• Responding to "novel applications" for relief from the various conflict provisions under Ontario's Securities Act (Act) and National Instrument 81-102 Mutual Funds (NI 81-102) based on IRC approval. The OSC reminded filers that the Canadian Securities Administrators deliberately chose to maintain the various conflict provisions in local securities legislation and codify only limited exemptions in National Instrument 81-107 Independent Review Committee for Investment Funds.  The OSC stated that it intends to complete reviews to assess how the IRC approval system is working with existing codified exemptions.
     
  • The OSC noted a number of "recurring issues" respecting the mergers and reorganizations of mutual funds, including applications missing required information and filers failing to properly factor in securities regulatory approval into the transaction planning process.
     
  • The OSC also noted that it generally does not require a parallel application for relief from the conflicts of interest prohibitions under the Act where relief is sought under NI 81-102 to facilitate fund on fund arrangements that do not comply with all the conditions in section 2.5(2) of NI 81-102. The OSC indicated that it is of the view that the exemption codified under section 2.5(7) of NI 81-102 still applies even where the fund has obtained an exemption from some of the conditions in section 2.5(2).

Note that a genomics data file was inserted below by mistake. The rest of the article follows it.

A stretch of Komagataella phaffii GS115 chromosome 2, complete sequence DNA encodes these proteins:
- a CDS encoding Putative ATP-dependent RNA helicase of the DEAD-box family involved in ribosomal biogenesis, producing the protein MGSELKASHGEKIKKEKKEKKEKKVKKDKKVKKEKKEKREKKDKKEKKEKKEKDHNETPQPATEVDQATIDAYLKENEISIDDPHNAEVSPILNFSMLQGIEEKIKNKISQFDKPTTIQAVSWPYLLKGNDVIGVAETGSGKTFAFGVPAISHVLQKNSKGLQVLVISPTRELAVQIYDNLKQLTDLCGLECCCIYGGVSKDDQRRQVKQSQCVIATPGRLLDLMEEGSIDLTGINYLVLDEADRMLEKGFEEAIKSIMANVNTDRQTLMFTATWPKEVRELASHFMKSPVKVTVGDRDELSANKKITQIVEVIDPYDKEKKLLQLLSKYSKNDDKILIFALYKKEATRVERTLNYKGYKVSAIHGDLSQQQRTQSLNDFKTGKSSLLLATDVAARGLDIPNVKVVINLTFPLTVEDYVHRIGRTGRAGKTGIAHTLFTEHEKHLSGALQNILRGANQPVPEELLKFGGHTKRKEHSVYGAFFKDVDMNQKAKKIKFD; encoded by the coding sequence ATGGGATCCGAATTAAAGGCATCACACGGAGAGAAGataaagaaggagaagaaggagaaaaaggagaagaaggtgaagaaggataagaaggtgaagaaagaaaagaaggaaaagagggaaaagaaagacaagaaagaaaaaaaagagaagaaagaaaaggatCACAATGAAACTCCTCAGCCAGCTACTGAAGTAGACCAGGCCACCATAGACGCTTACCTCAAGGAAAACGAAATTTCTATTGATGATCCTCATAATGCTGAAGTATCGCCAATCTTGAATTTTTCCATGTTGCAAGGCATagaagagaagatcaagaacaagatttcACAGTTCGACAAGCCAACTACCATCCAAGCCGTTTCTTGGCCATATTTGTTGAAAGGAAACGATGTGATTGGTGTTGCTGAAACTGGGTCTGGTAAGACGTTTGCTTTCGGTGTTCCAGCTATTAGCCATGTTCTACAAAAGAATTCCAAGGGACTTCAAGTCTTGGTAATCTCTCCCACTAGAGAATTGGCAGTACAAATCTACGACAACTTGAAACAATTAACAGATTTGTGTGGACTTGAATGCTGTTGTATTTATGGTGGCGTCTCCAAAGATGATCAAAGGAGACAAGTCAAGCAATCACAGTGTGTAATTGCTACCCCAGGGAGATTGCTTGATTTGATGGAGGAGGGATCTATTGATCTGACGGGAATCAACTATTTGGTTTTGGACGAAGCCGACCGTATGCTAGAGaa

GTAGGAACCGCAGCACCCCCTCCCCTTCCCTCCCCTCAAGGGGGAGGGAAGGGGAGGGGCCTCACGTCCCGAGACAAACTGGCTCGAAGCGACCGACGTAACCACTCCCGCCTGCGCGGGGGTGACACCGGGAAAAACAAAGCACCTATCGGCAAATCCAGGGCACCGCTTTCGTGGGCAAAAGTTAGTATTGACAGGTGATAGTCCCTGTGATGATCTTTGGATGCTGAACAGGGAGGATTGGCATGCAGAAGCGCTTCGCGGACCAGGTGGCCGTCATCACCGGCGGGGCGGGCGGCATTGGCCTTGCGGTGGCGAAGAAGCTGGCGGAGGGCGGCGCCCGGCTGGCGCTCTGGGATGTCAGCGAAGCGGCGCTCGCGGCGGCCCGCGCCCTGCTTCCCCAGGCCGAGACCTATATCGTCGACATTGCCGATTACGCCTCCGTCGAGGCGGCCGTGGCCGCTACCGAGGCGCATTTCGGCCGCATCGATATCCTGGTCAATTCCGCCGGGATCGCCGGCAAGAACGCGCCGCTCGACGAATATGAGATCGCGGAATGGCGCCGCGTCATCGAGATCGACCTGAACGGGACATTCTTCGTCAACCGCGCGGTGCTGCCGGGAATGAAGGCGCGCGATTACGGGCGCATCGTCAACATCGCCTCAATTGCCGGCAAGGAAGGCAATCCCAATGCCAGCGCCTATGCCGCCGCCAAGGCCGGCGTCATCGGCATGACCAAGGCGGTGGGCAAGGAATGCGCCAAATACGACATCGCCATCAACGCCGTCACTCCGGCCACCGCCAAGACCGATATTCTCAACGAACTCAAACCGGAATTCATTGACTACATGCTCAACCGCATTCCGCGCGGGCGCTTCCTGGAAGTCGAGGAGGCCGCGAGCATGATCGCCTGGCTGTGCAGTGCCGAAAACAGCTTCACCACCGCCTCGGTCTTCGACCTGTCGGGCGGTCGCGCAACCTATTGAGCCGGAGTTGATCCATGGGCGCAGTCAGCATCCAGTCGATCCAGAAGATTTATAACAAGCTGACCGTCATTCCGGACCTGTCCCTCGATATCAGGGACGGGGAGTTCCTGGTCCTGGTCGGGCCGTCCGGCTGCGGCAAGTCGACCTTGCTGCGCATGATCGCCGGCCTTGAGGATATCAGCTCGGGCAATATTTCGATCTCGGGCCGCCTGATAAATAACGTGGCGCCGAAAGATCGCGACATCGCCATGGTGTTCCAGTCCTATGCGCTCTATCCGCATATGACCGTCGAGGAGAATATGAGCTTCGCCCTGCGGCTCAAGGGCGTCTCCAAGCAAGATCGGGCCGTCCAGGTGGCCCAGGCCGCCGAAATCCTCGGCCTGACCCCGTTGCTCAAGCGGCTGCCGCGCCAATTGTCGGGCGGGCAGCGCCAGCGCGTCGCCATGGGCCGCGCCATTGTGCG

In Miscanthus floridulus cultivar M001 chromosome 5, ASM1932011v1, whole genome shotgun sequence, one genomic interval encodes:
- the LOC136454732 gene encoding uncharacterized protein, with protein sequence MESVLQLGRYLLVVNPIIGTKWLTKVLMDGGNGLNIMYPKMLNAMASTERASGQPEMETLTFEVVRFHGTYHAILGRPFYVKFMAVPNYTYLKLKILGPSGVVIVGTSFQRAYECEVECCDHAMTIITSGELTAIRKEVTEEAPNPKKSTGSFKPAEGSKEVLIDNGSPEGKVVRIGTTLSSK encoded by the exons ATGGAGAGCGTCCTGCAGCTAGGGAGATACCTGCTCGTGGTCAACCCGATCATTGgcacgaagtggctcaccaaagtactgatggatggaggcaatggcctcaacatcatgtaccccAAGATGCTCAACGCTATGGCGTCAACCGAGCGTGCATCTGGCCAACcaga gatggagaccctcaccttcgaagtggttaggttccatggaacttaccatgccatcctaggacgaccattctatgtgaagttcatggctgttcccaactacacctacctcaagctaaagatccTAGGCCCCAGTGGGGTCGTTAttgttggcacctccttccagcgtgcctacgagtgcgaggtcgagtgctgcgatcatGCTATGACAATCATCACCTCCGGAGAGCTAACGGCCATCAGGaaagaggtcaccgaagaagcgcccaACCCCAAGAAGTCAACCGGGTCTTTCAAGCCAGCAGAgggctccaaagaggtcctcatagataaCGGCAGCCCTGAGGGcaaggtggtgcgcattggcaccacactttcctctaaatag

• Filers were also reminded by the OSC that those wishing to receive a receipt for a (preliminary) prospectus that the (preliminary) prospectus and accompanying material should be received by the OSC on or before noon on the day the receipt is required.
     
  • The OSC noted that while it has granted relief to file a prospectus beyond the 90 day period, it encourages filers to make applications for this type of relief prior to the expiration of the 90 day period.  

MFDA proposes amendments to Rules resulting from registration reform

On December 23, the Mutual Fund Dealers Association of Canada (MFDA) published proposed consequential amendments to its rules intended to ensure consistency with the new registration regime under National Instrument 31-103 Registration Requirements and Exemptions. Specifically, the amendments would impact the rules respecting proficiency requirements, referral arrangements, standards of supervision, client reporting and record retention. Meanwhile, MDFA Policy No. 6 Information Reporting Requirements would also be amended.

Comments on the proposals are being accepted until March 23, 2010.

AMF issues foreign sub-adviser exemption in Quebec

 PDF Version

Historically, foreign advisers relied on the registration exemption in section 194.2 of the Regulation Respecting Securities (Quebec) (the 194.2 Exemption) to enter into sub-advisory arrangements with Quebec registered dealers and advisers. As previously noted, in connection with the coming into force of National Instrument 31-103 Registration Requirements and Exemptions (31-103) the 194.2 Exemption was repealed effective December 28, 2009. 31-103 does not provide for a sub-adviser exemption from the adviser registration requirement, although, it was included in previous proposals for 31-103. The CSA have indicated that they plan to consider further a sub-adviser exemption for inclusion in 31-103. To accommodate this regulatory gap, the Autorité des marchés financiers (AMF) issued a decision, effective December 28, 2009, which exempts foreign sub-advisers from the requirement to register, provided certain conditions are met.